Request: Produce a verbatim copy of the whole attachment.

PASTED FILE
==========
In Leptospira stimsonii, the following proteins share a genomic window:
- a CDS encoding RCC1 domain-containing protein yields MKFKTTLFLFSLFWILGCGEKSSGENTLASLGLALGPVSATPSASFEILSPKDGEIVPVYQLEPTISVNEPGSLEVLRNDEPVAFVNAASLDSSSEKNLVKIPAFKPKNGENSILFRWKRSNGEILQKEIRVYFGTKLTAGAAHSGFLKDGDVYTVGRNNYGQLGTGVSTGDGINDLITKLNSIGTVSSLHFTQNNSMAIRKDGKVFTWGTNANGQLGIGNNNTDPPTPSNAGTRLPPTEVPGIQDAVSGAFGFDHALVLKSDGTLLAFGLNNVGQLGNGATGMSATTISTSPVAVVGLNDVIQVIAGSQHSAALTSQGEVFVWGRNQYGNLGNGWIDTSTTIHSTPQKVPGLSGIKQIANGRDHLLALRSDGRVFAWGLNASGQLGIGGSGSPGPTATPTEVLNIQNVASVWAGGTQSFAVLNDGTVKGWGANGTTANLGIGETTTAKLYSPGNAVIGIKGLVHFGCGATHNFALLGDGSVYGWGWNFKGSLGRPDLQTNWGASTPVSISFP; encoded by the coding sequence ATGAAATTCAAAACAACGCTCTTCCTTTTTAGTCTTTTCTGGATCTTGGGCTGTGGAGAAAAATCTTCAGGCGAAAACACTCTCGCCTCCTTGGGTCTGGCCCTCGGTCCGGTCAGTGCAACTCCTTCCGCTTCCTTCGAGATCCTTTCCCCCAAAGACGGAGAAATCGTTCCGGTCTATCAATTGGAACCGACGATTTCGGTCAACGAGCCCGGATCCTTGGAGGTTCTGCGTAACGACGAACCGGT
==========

In Leptospira stimsonii, the following proteins share a genomic window:
- a CDS encoding RCC1 domain-containing protein yields MKFKTTLFLFSLFWILGCGEKSSGENTLASLGLALGPVSATPSASFEILSPKDGEIVPVYQLEPTISVNEPGSLEVLRNDEPVAFVNAASLDSSSEKNLVKIPAFKPKNGENSILFRWKRSNGEILQKEIRVYFGTKLTAGAAHSGFLKDGDVYTVGRNNYGQLGTGVSTGDGINDLITKLNSIGTVSSLHFTQNNSMAIRKDGKVFTWGTNANGQLGIGNNNTDPPTPSNAGTRLPPTEVPGIQDAVSGAFGFDHALVLKSDGTLLAFGLNNVGQLGNGATGMSATTISTSPVAVVGLNDVIQVIAGSQHSAALTSQGEVFVWGRNQYGNLGNGWIDTSTTIHSTPQKVPGLSGIKQIANGRDHLLALRSDGRVFAWGLNASGQLGIGGSGSPGPTATPTEVLNIQNVASVWAGGTQSFAVLNDGTVKGWGANGTTANLGIGETTTAKLYSPGNAVIGIKGLVHFGCGATHNFALLGDGSVYGWGWNFKGSLGRPDLQTNWGASTPVSISFP; encoded by the coding sequence ATGAAATTCAAAACAACGCTCTTCCTTTTTAGTCTTTTCTGGATCTTGGGCTGTGGAGAAAAATCTTCAGGCGAAAACACTCTCGCCTCCTTGGGTCTGGCCCTCGGTCCGGTCAGTGCAACTCCTTCCGCTTCCTTCGAGATCCTTTCCCCCAAAGACGGAGAAATCGTTCCGGTCTATCAATTGGAACCGACGATTTCGGTCAACGAGCCCGGATCCTTGGAGGTTCTGCGTAACGACGAACCGGT